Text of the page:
The disappointment of failing to qualify for the Indianapolis 500 is considered by many drivers to be one of the worst feelings of their life. Not being quick enough when it counts the most can harm the future of the driver and also the team. While most drivers are able to bounce back, some end up never having another opportunity to race at Indy.
As the gun sounded to end qualifying for last year’s 500, all eyes were drawn to James Hinchcliffe. Hinchcliffe would become the first full-time IndyCar driver to fail to qualify for the race since 2011. His disappointment was a highly covered event that sparked debate on whether or not full-time entries should be guaranteed to make the race.
Somewhat lost in all of the commotion was Pippa Mann, who also failed to qualify for the event. While much of the attention was focused on Hinchcliffe, Mann sat in her car taking the traditional post-qualifying photo with tears in her eyes.
“I thought that was it,” says Mann. “I was a one-off driver and I didn’t make the race.” All of her sponsors that helped support her Indy dream were left without a car in the 500. Her team, Dale Coyne Racing, would have to pack up her car and go home. She would have to watch the race as a spectator.
While Pippa Mann watched on as the 102nd Indianapolis 500 began without her, it was a conversation during the race that led her to be able to come back and race again.
Tim Clauson, who three years ago lost his son, former Indianapolis 500 competitor Bryan Clauson in a sprint car accident, was with Mann that day and approached her with an idea.
“I don’t want to see this happen to you again,” Clauson said to Mann. “I have been throwing around this idea of bringing Clauson-Marshall Racing to the 500. Would you be willing to work with me?”
Mann agreed, meaning the anxiety of whether or not she would ever have another chance to run the race again was put at ease. Preparations then began on putting a team together that would give Pippa Mann the best opportunity to qualify for the race.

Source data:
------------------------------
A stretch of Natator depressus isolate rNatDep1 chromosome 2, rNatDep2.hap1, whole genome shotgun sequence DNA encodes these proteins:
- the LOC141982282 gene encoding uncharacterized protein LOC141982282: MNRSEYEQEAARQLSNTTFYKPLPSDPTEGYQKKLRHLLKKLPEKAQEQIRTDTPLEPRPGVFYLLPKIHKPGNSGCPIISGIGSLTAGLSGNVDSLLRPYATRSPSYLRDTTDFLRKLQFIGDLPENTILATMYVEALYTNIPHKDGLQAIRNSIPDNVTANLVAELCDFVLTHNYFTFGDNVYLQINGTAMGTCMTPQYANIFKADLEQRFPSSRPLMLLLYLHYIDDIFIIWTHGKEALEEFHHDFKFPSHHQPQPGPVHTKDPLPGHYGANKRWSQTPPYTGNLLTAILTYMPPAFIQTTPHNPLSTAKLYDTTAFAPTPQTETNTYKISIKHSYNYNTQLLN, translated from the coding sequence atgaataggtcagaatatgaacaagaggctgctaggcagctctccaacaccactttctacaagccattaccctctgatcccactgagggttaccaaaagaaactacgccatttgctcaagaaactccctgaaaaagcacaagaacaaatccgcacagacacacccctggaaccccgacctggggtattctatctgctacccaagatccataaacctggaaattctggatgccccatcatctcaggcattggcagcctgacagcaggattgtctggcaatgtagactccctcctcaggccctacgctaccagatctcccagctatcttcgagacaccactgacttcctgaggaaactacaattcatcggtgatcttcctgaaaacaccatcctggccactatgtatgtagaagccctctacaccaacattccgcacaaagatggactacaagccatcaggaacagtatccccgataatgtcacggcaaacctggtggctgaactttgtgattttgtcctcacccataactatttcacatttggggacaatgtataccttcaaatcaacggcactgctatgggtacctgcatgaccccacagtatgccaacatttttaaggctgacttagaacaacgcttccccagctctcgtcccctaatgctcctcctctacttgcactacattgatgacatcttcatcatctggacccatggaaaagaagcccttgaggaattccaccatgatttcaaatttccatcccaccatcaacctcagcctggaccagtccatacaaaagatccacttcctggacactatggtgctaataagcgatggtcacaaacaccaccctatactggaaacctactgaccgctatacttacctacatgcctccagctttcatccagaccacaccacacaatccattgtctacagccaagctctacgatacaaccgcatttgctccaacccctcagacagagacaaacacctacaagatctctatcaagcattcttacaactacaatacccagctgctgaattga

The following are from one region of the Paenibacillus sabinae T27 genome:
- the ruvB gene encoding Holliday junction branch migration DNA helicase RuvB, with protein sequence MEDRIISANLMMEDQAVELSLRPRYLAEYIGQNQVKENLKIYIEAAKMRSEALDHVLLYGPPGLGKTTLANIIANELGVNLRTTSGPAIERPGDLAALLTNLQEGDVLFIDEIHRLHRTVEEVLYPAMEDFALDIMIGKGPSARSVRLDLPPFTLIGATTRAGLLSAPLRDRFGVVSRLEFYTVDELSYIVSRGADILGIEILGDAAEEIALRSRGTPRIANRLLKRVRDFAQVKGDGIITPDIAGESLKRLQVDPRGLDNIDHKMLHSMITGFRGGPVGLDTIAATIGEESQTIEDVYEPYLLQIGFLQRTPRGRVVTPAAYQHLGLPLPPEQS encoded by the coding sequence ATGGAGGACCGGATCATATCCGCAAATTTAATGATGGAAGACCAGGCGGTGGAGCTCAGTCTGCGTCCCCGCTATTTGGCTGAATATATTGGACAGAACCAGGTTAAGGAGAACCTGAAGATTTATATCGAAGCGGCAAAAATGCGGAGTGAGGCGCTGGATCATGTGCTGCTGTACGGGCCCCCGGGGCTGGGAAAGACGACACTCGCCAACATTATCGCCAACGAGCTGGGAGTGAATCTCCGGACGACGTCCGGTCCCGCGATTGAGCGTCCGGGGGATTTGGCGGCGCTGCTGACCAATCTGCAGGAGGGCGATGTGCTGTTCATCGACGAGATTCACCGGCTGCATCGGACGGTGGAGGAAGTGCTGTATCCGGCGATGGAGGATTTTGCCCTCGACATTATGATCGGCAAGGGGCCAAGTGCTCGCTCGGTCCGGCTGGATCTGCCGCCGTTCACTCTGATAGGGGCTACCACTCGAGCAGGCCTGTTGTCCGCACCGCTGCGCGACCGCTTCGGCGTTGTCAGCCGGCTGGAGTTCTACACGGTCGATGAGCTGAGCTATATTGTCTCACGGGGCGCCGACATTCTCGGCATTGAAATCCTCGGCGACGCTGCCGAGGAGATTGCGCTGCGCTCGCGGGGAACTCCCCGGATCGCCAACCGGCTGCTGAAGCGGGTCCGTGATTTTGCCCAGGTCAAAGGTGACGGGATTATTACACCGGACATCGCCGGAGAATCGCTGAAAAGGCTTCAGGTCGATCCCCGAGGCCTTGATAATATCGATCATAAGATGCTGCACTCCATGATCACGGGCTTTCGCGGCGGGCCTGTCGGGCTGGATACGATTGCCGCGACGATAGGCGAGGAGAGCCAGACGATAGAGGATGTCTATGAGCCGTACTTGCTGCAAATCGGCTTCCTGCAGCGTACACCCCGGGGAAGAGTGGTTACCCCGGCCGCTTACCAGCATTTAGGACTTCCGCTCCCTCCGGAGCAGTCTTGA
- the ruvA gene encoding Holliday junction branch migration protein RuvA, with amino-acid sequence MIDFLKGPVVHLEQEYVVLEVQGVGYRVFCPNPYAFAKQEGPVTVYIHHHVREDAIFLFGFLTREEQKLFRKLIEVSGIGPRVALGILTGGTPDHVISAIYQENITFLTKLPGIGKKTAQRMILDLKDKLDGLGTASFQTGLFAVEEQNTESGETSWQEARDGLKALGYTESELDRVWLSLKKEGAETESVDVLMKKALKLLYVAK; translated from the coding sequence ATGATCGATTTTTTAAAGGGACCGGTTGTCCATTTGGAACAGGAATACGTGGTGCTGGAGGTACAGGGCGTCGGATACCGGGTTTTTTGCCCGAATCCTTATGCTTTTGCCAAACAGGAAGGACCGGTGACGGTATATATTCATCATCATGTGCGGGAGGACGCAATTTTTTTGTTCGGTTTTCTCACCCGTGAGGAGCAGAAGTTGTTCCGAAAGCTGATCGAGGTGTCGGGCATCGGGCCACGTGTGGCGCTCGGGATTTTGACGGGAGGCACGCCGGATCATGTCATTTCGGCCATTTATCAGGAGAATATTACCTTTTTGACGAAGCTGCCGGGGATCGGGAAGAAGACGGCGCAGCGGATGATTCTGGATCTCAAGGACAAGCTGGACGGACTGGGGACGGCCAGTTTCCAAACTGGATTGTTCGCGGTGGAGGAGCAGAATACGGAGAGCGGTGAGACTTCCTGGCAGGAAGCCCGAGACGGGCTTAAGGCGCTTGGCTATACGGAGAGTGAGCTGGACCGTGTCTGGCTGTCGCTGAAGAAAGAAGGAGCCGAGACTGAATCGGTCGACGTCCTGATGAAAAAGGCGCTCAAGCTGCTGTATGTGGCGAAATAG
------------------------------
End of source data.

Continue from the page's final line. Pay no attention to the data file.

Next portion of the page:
Over the course of the next 11 months, Pippa Mann continued on with her life. Unlike a lot of drivers in the Indy 500 field, Mann’s primary income source is not from driving race cars.
“I earn my money as a performance driving coach and do speaking engagements,” notes Mann. If that wasn’t already enough, Mann also must act as her own marketing agent to promote herself to sponsors. She does appearances for her sponsors to help promote their brands as well. Mann must also make sure to keep up with her physical fitness so that she is prepared to race whenever she gets the call.
“I try to set aside some time for my friends but that actually gets very difficult sometimes,” she says in regards to how she balances her life off the track. Mann stressed that it was not because there were any issues between her and her friends, but instead she spends so little time at home that she hardly has any time to see them. “I have some very good friends who literally go months without seeing me.”
The sacrifices Pippa Mann makes in her life just to race in the Indianapolis 500 showcase her dedication to not just the sport of auto racing, but also the Indianapolis Motor Speedway.
“It means a huge amount to me to be able to have the opportunity to run in this race,” indicates Mann. She says that she has seen far too many drivers just like her do well in Indy Lights, but only have one shot at running the 500. She isn’t going to sit on the sidelines if she can do something to be in the race.
All of her individual and racing team’s hard work led up to the goal Mann and Clauson-Marshall racing established last May. On the first day of qualifications, Mann drove her #39 Driven2SaveLives Chevrolet in 30th position with a four-lap average of 227.244 mph. While some drivers would be disappointed with qualifying 30th, it was a relief for Mann as she was in the field and did not have a chance of missing the race again. No matter what happened on the second day of qualifications, Pippa Mann was going to be in the 2019 Indianapolis 500.
Now this Sunday, Mann will be able to enjoy the fruits of her labor after a year of waiting and finally start her seventh Indianapolis 500.